Tag: book reviews


Review – The Blue Salt Road

Posted 1 September, 2019 by Nikki in Reviews / 6 Comments

The Blue Salt Road, Joanne Harris

The Blue Salt Road is a take on the myths of selkies: seal-people who can shed their sealskin and become humans, and can be trapped on land by the theft of their skins. This is mostly told in a stripped back, fairytale sort of register; you’re told how characters feel, but there is a lot of telling (and intentionally so: that isn’t a criticism, because that style is deliberate). For the most part, it’s a straight retelling: a girl lures a selkie from the sea and loves him, and then hides his sealskin to keep him on land with her.

What Harris adds to the tale is a little more psychology — examination of the girl’s reasons, of the selkie’s feelings, of how he tries to fit in with the human world he’s been pulled into… and examination of the grief and loss and betrayal inherent in the story.

For all that the shape of the story is pretty traditional, I found the ending a surprise — and in a good way. I’m not sure I believe that the selkie will be happy with the final shape of his life, and there’s still a lot of grief and betrayal… but there’s also a very human and real determination to make something of it. Nobody dies of pure grief here, as in a fairytale: instead, people must carry on.

I enjoyed this a lot, and thought it did quite a bit with the story while keeping a fairytale-style narration.

Rating: 4/5

Tags: , , ,

Divider

Review – Turning Darkness into Light

Posted 31 August, 2019 by Nikki in Reviews / 4 Comments

Turning Darkness into Light, Marie Brennan

Received to review via Netgalley

I wanted to get this reviewed before it came out, but I also didn’t want to do it a disservice and rush it. To be quite honest with you, I basked in having this world to dive into anew, after some time has passed in that world; I adore what Brennan does in the Lady Trent books with showing scientific progress and academic endeavour, and I had the same feeling here. Being both a biology graduate and a literature postgraduate (and one who focused on languages and translation fairly heavily for a while), this world has now reflected so much of my experience it makes me quite squeeful. I know Audrey is much better at translating Draconaean than I ever was at Anglo-Saxon or Old Icelandic, but some of the struggles in reading are similar — and the process of academic review and piecing things together across texts is even more familiar.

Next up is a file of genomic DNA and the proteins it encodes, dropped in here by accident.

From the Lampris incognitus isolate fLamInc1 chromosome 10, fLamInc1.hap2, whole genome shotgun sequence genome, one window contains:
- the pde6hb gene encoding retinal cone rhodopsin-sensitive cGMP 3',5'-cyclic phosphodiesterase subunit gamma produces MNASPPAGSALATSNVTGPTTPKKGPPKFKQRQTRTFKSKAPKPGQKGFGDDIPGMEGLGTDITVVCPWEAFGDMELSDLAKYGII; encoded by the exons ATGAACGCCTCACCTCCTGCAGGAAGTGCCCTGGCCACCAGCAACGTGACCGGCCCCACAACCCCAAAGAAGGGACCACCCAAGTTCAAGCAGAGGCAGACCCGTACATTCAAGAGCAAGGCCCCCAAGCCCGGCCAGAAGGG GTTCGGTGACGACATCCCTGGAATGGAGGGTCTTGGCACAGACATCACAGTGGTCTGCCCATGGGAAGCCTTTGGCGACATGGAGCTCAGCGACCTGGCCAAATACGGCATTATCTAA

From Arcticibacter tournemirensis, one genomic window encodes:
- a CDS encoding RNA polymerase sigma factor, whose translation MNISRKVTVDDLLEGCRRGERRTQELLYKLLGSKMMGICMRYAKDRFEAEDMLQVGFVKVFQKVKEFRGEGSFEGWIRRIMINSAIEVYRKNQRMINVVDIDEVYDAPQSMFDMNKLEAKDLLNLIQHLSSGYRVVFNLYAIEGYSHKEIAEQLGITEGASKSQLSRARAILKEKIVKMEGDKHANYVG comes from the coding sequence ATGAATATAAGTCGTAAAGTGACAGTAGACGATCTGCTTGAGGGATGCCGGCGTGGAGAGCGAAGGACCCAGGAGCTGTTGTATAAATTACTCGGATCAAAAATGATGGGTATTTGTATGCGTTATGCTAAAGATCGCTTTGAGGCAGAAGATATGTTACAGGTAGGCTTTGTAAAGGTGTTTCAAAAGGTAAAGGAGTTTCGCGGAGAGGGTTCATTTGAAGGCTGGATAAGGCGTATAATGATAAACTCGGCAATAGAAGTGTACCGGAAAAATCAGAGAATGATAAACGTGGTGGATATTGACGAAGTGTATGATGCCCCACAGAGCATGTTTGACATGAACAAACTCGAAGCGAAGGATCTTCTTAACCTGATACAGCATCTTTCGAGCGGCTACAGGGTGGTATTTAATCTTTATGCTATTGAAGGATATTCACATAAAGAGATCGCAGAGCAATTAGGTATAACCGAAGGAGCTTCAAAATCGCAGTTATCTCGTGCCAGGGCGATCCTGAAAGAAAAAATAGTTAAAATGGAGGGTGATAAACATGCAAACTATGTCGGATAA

(I mean, nor am I as experienced and high level a biologist as Lady Trent is a naturalist; still, there are commonalities, and Isabella and Audrey’s struggle for status is still relevant for female-bodied folks in STEM today, soooo…)

The thing is, in conclusion, that Brennan is just so clever in the way she puts together the work. The way she invents these ancient texts: the structures of them, the lacunae, the difficulty in understanding things that rely on context. The way she understands the process is so clear — which makes sense, given her background in anthropology, but that doesn’t always mean one will be good at writing it. Brennan is.

And that only touches on half the book! There’s also an exploration of what it might be like to be the granddaughter of someone like Isabella, explorations of the developments in Draconaean civilisation since she found the Sanctuary… and delightful bits like Audrey causing a riot (of course) and Isabella dismissing someone as a potential partner for Audrey because he’s not a sound scholar, and all the politics which Audrey manages to entangle herself in… It all comes together very satisfyingly.

Perhaps my only criticism is that Audrey is very like Isabella; their voices are similar, and you can be pretty sure that whatever Isabella would have done in a situation, Audrey will do as well. Obviously, there’s reasons for that, and good ones, but it makes the book feel less its own thing and more like it’s more of the same. I thoroughly enjoyed it, but I hope if we see more of Audrey, she does more forging of her own way. (I absolutely want to see more of Audrey.)

Rating: 5/5

Tags: , , ,

Divider

Review – The Warrior Queen

Posted 30 August, 2019 by Nikki in Reviews / 0 Comments

Cover of The Warrior Queen by Joanna ArmanThe Warrior Queen, Joanna Arman

Arman’s book promises a lot, offering the story of Æthelflæd, Lady of the Mercians. It comes up rather short, and in part this isn’t the book’s fault: the information on everyone of this era is rather scanty, and women tend to be represented even less than your average big man of the time, even if they turned out to be rulers later in life. Books about these women have to lean heavily on interpreting what the locations of charters and charitable establishments mean, and it doesn’t always make for the most riveting reading.